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Friday, January 13, 2012

The Art of Letting Go

Monks and nuns of virtually every tradition have historically avoided the media - most especially television, but also much print media with the exception of certain approved sources.  Ostensibly, those restrictions were put in place so they could focus on the spiritual life, and I am certain that was at least part of the reason they were actually implemented.  In the case of some monks and nuns with whom I used to associate back in the day, they still read The National Catholic Reporter and The Living Church.  Those publications are from the Roman Catholic and Episcopal Church bodies, respectively.  Whether or not Church media are any more objective than secular media is debatable, but at least the topics they cover are different.  The truth is that corporate secular media do not report the news that our society doesn't want you to know about.  I have a source within the Milwaukee Police Department who tells me that shots are fired every day by certain units - and the media know about it and don't report it - but let a street cop fire a shot and the media are all over it.  Just yesterday while I was working in the hood I heard a double-tap followed by no sirens, no reporters, no apparent response of any kind.

It can be overwhelming.  Life comes at us at break neck speed even if we only consider the parts of which we are made aware.  When you add to it the various organizations seeking to mobilize us with petition drives about everything from serious issues to how the people at Lego market their toys, things can get out of control pretty quickly.  Some of those petitions seems to have an impact, while others do not.  Whether or not the same objectives could be achieved through other means is debatable, what is certain is that the organizations circulating the petitions are little more than lobbying organizations the agendas of which we happen to agree with.  The problem is that the impact of all of this information, when coupled with the declarations of emergency that accompany everything from fundraising drives for political candidates to the aforementioned gripe with Lego marketing, can easily become overwhelming.  We can feel powerless, agitated, anxious, and/or any of a host of other feelings.  Do we abandon hope, disengage from society, and withdraw from the rat race?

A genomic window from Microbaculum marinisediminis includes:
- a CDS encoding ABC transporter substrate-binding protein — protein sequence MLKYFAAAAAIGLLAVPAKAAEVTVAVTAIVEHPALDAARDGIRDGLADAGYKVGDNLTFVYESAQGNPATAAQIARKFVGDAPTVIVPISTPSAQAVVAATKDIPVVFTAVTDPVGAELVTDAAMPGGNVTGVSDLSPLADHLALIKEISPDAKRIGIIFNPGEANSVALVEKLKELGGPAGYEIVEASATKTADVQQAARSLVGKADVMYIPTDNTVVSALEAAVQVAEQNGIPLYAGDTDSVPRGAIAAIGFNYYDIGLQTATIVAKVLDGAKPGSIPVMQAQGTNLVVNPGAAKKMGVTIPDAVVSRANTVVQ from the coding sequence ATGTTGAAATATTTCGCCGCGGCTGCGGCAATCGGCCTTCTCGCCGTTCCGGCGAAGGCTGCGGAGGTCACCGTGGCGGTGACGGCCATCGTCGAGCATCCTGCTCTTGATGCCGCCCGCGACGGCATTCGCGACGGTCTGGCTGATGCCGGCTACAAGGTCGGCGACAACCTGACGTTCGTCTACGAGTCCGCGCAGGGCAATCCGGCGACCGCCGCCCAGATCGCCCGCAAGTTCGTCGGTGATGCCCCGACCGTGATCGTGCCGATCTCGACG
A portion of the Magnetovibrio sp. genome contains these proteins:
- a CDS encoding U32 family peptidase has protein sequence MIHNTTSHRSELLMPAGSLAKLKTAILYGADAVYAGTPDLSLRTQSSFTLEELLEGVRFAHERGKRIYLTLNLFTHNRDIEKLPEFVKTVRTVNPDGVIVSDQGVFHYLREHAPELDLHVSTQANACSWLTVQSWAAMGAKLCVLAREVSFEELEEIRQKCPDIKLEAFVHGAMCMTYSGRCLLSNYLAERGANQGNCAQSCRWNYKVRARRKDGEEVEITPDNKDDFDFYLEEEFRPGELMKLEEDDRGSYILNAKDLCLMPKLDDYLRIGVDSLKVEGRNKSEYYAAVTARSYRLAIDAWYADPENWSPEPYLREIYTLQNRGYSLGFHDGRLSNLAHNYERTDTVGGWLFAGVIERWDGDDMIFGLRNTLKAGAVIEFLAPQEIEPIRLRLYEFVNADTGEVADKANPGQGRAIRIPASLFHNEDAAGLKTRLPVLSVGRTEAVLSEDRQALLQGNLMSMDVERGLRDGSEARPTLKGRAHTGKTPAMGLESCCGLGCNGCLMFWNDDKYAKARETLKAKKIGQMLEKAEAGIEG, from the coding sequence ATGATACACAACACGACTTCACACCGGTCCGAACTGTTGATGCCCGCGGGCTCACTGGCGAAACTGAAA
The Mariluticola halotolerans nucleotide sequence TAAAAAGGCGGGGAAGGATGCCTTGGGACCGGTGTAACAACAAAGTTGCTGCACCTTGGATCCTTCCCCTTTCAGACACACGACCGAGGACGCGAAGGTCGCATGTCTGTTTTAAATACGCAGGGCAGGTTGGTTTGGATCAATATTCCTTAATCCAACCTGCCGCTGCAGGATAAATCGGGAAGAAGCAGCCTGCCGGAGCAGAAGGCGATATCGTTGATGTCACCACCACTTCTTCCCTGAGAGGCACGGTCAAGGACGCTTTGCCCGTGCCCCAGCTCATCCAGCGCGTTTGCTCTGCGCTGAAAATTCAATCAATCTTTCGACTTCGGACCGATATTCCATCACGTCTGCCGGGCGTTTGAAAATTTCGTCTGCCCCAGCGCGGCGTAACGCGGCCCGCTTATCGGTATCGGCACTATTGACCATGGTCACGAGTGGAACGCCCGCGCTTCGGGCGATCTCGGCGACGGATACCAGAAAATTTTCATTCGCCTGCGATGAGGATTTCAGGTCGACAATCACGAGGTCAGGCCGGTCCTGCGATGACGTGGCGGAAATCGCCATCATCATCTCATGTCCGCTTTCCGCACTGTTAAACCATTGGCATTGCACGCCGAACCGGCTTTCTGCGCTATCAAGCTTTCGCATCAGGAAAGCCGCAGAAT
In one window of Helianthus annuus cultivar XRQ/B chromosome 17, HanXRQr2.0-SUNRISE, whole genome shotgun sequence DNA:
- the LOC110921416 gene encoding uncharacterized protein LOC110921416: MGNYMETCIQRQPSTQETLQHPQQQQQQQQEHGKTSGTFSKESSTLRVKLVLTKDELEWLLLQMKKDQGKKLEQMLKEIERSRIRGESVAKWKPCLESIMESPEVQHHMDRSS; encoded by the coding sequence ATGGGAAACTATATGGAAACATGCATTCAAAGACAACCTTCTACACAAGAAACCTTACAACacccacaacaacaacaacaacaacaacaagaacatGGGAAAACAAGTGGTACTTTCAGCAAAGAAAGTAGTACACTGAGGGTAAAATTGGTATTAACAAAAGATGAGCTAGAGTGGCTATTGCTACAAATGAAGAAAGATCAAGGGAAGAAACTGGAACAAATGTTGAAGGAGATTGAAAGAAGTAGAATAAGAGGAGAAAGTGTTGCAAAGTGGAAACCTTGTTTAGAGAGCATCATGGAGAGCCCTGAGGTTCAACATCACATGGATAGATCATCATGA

Withdrawing can be an effective strategy, and a valid one at that.  The problem is that most people who assume activist postures are, in fact, activists.  Remaining withdrawn is very difficult for activists because it goes against their nature.  What to do?  The advice to "pick your battles" is rather ineffective, because to pick our battles we still have to expose ourselves to more of them that we can healthily engage - unless we learn to detach.

Attachment comes in many forms.  When I worked in hospitals for the first time in the mid 1990s I was surprised to see the nurses become extremely distraught when their patients died - not just the hard cases like young patients, but even the deaths from natural causes after a long life well lived.  They lacked the ability to detach, and so to them each death was like the death of a family member.  Of course, part of the problem in these situations is that our culture has a very unhealthy attitude toward death.  The other part of the problem was that they were unable to do the best they could to help their patients and then step back and allow the Universe to unfold as it will.  The same is true for activists.  All we can do is the best we can.  The outcomes of situations and circumstances simply are not up to us.  They are determined by almost innumerable factors, most of which are beyond our control.  We get in trouble when we try to take responsibility for things that we can only impact in a limited way.

Each generation has its crises.  The only thing they have in common is that good people do the best they can, and whatever will unfold does, in fact, unfold.  There is one other thing they have in common - the world keeps on turning.  If indeed we are spiritual beings having a human experience, we keep on "turning" as well.  In the interim, if we do the best we can and leave the outcome to the Universe we will find that we still sleep at night, experience much less anxiety, and even a growing sense of peace.  And, when we need to, we can take a break from the grind and trust that the world will not fall apart in our absence.  

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